2. There's too much space to the left and right of the buttons

To fix the first issue, we'll just add a SizedBox as a last child of the outer Column.

Widget build(BuildContext context) {
  return Column(
    crossAxisAlignment: CrossAxisAlignment.stretch,
    children: [
      // big empty space
      Spacer(),

      // the bottom part
      Row(
        // code hidden because it's too long
      ),

      // bottom spacer
      SizedBox(height: 18),
    ],
  );
}

The bottom part will now have space that is about 18 units thick. You can also experiment with this value to suit your preferred position of buttons.

The second issue is caused by the type of spacer widget we use on both the left and right sides. The spacer widget we're currently using is the Spacer widget. It takes up as much space it can but shares it with other spacers. That's why the empty space is evenly distributed into the left, middle, and right sections.

To fix this, we need to replace both the spacer to the left and right with a SizedBox with a specified width.

// spacer to the left of directional buttons
SizedBox(width: 48),
// right of the fire button
SizedBox(width: 48),

Like the above spacing values, the 48 here can be modified to the preferred spacing width.

Let's run the game now to check. Your version may vary due to different screen size, screen resolution, and spacing values but should generally look the same.

That's more like it!

Connect the controller functions

The game controller UI and the game widget, although stacked on top of each other, are two separate entities right now. We need to add a way to connect the interaction from the game controller into the Flame game below it.

Connecting the game

Let's deal with the connection first. The game controller should have access to the game class. We'll do this the same way components have access to the game class.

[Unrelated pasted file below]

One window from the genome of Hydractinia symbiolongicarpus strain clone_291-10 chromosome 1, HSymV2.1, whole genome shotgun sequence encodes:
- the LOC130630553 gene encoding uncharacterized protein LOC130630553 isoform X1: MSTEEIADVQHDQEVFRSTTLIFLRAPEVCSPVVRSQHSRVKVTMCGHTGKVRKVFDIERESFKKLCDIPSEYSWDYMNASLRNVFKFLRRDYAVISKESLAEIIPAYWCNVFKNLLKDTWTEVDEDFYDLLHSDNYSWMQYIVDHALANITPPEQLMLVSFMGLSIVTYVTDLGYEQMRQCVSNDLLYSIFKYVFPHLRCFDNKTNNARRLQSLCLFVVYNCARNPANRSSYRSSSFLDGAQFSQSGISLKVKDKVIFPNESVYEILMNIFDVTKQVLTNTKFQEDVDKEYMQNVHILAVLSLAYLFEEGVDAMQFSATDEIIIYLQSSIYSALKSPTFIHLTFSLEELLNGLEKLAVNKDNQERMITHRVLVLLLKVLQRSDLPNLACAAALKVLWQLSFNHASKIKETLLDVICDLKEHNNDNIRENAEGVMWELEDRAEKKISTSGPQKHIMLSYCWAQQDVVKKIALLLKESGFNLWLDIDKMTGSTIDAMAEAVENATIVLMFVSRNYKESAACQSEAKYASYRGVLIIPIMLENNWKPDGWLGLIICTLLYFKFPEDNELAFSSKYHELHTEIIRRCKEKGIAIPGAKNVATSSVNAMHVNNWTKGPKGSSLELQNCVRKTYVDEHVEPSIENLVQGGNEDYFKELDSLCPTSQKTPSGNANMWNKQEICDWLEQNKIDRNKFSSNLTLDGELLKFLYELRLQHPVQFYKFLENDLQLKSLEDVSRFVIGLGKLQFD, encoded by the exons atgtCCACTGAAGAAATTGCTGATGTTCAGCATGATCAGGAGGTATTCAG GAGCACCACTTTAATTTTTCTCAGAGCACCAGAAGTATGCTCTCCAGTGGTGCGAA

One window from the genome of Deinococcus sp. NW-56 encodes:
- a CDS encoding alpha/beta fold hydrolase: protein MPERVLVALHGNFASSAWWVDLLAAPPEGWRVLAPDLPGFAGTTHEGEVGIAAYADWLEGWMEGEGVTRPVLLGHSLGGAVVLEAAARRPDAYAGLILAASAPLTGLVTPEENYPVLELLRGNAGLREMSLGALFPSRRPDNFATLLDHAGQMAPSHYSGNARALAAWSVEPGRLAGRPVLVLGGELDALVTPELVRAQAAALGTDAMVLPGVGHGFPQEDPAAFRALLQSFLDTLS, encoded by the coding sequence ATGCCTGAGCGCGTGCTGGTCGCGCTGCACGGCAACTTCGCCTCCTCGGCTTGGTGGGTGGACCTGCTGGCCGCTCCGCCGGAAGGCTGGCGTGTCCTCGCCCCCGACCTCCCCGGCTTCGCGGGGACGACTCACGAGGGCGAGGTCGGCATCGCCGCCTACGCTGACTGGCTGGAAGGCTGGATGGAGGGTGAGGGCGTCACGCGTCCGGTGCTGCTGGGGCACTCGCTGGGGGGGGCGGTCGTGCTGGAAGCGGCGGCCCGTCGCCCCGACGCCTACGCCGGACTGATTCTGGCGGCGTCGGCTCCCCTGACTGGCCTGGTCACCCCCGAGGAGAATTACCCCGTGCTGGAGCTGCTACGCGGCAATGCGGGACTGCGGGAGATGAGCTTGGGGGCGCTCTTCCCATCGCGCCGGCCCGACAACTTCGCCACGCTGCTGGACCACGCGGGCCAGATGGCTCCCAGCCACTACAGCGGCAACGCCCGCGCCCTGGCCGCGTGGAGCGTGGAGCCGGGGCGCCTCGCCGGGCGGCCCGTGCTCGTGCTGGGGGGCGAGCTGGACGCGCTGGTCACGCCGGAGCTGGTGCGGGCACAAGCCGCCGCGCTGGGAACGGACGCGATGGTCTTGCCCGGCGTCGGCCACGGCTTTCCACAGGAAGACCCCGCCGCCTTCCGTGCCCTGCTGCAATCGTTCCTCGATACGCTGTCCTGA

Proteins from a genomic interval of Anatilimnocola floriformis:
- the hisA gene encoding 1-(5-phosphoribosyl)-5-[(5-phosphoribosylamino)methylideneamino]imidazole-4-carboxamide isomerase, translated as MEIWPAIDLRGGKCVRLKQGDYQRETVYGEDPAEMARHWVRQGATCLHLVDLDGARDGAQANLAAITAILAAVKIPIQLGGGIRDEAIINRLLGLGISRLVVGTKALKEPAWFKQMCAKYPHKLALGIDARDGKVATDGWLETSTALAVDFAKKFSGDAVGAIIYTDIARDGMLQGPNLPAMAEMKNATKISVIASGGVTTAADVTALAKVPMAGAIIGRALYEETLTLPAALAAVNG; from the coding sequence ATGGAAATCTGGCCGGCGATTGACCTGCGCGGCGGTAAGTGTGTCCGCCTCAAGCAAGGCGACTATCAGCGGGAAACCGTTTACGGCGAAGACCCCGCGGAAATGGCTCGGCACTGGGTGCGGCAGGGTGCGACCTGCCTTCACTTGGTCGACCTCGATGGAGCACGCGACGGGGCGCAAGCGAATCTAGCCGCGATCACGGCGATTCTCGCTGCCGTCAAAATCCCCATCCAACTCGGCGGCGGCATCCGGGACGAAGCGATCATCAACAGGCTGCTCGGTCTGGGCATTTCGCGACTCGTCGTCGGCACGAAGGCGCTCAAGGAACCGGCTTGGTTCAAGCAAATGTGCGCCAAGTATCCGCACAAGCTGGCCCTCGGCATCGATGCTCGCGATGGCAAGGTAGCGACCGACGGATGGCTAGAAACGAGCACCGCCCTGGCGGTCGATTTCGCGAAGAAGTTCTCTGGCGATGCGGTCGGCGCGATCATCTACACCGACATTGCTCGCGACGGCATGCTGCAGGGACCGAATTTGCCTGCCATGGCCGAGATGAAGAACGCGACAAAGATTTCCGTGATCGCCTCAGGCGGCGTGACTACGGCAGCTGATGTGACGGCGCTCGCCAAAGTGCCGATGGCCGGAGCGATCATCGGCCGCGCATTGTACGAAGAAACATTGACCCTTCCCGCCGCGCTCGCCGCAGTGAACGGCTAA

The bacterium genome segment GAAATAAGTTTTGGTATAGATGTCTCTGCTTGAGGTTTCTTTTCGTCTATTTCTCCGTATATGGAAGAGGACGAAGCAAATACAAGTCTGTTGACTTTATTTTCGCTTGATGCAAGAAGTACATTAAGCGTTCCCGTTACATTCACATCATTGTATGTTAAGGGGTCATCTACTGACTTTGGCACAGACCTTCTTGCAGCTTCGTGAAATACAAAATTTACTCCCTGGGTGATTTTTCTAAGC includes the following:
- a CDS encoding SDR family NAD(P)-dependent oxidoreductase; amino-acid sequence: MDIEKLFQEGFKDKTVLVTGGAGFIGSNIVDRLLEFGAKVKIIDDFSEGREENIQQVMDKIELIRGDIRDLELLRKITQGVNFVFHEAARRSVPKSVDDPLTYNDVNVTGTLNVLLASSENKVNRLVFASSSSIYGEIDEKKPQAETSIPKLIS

Import the game class file and add a variable that will hold the game class' instance.

import 'package:lame_tank/lame-tank.dart';
final LameTank game;

Then in the constructor, require an instance of the game class to be passed.

const GameController({Key key, @required this.game}) : super(key: key);

After that, modify the main function in ./lib/main.dart so that it creates an instance of the game class first before calling runApp. That way we can pass the reference to both the Stack as a child and the game UI.

// initialize a game first
final LameTank game = LameTank();

// run the app
runApp(
  Directionality(
    textDirection: TextDirection.ltr,
    child: Stack(
      children: [
        game.widget,
        GameController(game: game),
      ],
    ),
  ),
);

Preparing the handlers

Open the game class (./lib/lame-tank.dart), import the gestures library, and add the following event handler functions.

import 'package:flutter/gestures.dart';

The gestures library allows this file to access classes like DragDownDetails and DragEndDetails that are required parameters when writing handlers for certain gestures.

void onUpDragStart(DragDownDetails d) {}

void onUpDragEnd(DragEndDetails d) {}

void onRightDragStart(DragDownDetails d) {}

void onRightDragEnd(DragEndDetails d) {}

void onDownDragStart(DragDownDetails d) {}

void onDownDragEnd(DragEndDetails d) {}

void onLeftDragStart(DragDownDetails d) {}

void onLeftDragEnd(DragEndDetails d) {}

void onFireTap() {}

Then in the game controller (./lib/game-controller.dart), replace the values of the handler parameters of the GestureDetector widgets.